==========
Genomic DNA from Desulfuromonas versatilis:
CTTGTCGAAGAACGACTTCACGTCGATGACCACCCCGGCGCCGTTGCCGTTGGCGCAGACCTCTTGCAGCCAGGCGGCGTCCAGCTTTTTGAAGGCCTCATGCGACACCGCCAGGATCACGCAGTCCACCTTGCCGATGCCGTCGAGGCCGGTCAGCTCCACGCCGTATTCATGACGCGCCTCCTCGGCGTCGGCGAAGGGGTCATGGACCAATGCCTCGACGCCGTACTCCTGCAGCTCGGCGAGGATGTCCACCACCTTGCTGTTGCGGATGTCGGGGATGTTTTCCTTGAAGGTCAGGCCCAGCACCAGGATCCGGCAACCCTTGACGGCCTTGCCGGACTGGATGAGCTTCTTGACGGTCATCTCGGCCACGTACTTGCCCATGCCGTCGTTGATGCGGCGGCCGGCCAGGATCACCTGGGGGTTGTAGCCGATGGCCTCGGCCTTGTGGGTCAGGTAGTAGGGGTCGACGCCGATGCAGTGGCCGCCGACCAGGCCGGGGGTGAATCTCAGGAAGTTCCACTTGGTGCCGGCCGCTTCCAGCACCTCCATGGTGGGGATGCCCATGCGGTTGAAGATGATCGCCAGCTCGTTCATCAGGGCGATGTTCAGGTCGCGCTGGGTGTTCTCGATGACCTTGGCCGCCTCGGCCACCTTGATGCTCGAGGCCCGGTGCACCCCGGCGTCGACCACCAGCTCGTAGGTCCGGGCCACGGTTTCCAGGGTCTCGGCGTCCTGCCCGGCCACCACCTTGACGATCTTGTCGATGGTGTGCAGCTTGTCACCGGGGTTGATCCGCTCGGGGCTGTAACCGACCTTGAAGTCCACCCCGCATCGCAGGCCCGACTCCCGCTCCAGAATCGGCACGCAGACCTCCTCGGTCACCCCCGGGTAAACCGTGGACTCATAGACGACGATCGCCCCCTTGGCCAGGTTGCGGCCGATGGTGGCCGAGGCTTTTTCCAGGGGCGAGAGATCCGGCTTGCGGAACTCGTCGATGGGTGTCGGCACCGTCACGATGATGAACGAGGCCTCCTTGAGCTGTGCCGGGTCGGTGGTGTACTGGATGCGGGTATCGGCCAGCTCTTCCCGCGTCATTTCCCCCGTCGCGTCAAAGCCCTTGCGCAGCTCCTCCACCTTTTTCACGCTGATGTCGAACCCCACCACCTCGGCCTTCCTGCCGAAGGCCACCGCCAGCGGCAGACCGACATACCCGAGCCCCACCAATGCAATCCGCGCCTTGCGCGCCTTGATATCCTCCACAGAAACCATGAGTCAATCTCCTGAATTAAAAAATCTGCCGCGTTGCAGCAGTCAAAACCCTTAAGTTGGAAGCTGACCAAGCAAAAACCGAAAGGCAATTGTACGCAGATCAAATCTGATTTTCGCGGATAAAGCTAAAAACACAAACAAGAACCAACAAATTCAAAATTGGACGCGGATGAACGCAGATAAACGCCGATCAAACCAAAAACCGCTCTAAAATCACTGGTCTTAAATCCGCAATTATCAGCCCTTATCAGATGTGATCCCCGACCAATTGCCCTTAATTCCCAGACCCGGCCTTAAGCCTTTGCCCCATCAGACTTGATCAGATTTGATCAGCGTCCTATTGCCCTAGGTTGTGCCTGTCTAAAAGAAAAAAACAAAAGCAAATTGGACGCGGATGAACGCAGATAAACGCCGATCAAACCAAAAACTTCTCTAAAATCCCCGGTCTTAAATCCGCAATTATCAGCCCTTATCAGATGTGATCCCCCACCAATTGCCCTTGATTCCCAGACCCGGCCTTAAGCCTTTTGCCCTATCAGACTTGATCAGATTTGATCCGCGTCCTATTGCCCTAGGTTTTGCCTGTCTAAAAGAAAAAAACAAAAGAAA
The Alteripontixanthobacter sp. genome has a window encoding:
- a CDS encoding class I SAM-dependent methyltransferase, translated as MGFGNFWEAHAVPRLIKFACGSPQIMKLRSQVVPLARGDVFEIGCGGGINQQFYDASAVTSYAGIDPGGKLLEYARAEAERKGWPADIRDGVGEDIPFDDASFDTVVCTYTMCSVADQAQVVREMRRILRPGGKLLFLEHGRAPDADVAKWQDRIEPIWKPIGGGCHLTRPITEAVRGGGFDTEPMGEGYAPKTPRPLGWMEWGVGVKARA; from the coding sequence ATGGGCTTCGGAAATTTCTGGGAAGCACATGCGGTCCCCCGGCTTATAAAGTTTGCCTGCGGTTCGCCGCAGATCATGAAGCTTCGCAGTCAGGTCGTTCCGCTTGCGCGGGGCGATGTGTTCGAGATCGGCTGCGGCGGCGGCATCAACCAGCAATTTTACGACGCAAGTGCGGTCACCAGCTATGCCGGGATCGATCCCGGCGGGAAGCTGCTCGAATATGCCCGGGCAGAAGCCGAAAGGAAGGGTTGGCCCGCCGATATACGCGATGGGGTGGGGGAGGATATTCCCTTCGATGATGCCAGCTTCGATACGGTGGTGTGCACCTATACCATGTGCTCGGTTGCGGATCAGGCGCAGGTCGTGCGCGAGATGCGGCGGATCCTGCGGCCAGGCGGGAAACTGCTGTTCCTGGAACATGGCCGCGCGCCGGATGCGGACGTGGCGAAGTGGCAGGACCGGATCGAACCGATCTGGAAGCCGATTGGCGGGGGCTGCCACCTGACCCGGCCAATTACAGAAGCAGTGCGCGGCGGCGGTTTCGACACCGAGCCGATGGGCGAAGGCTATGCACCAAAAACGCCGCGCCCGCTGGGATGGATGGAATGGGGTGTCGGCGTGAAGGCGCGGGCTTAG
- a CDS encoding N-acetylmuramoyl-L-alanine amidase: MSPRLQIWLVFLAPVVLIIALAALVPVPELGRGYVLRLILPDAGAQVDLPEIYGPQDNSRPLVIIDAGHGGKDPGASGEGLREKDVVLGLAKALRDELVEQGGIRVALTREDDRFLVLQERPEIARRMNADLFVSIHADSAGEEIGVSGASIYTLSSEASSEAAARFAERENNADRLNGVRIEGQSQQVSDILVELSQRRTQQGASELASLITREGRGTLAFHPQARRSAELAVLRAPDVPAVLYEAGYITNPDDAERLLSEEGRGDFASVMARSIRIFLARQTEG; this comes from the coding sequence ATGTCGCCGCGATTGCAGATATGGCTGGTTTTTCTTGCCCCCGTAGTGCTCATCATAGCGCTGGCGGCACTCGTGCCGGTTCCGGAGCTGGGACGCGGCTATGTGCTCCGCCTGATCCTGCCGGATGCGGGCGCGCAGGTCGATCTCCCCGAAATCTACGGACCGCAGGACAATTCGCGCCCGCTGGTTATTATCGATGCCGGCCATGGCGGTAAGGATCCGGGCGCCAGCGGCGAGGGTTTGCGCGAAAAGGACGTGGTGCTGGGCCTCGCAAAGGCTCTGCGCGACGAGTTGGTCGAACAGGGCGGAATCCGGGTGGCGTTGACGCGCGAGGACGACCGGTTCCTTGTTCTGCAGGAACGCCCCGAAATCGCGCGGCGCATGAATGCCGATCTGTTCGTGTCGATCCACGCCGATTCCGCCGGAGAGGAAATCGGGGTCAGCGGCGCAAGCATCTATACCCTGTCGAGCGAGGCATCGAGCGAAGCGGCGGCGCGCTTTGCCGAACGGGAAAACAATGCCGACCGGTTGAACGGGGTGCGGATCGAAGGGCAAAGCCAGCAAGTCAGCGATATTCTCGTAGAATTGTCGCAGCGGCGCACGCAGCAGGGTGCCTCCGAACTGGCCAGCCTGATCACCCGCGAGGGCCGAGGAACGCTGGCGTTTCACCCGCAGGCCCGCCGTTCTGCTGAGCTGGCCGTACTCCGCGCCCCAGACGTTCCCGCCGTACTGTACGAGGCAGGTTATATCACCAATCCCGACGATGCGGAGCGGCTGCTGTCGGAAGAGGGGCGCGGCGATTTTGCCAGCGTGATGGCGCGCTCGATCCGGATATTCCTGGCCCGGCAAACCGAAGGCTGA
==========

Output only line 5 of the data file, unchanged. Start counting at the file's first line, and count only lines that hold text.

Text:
- a CDS encoding N-acetylmuramoyl-L-alanine amidase: MSPRLQIWLVFLAPVVLIIALAALVPVPELGRGYVLRLILPDAGAQVDLPEIYGPQDNSRPLVIIDAGHGGKDPGASGEGLREKDVVLGLAKALRDELVEQGGIRVALTREDDRFLVLQERPEIARRMNADLFVSIHADSAGEEIGVSGASIYTLSSEASSEAAARFAERENNADRLNGVRIEGQSQQVSDILVELSQRRTQQGASELASLITREGRGTLAFHPQARRSAELAVLRAPDVPAVLYEAGYITNPDDAERLLSEEGRGDFASVMARSIRIFLARQTEG; this comes from the coding sequence ATGTCGCCGCGATTGCAGATATGGCTGGTTTTTCTTGCCCCCGTAGTGCTCATCATAGCGCTGGCGGCACTCGTGCCGGTTCCGGAGCTGGGACGCGGCTATGTGCTCCGCCTGATCCTGCCGGATGCGGGCGCGCAGGTCGATCTCCCCGAAATCTACGGACCGCAGGACAATTCGCGCCCGCTGGTTATTATCGATGCCGGCCATGGCGGTAAGGATCCGGGCGCCAGCGGCGAGGGTTTGCGCGAAAAGGACGTGGTGCTGGGCCTCGCAAAGGCTCTGCGCGACGAGTTGGTCGAACAGGGCGGAATCCGGGTGGCGTTGACGCGCGAGGACGACCGGTTCCTTGTTCTGCAGGAACGCCCCGAAATCGCGCGGCGCATGAATGCCGATCTGTTCGTGTCGATCCACGCCGATTCCGCCGGAGAGGAAATCGGGGTCAGCGGCGCAAGCATCTATACCCTGTCGAGCGAGGCATCGAGCGAAGCGGCGGCGCGCTTTGCCGAACGGGAAAACAATGCCGACCGGTTGAACGGGGTGCGGATCGAAGGGCAAAGCCAGCAAGTCAGCGATATTCTCGTAGAATTGTCGCAGCGGCGCACGCAGCAGGGTGCCTCCGAACTGGCCAGCCTGATCACCCGCGAGGGCCGAGGAACGCTGGCGTTTCACCCGCAGGCCCGCCGTTCTGCTGAGCTGGCCGTACTCCGCGCCCCAGACGTTCCCGCCGTACTGTACGAGGCAGGTTATATCACCAATCCCGACGATGCGGAGCGGCTGCTGTCGGAAGAGGGGCGCGGCGATTTTGCCAGCGTGATGGCGCGCTCGATCCGGATATTCCTGGCCCGGCAAACCGAAGGCTGA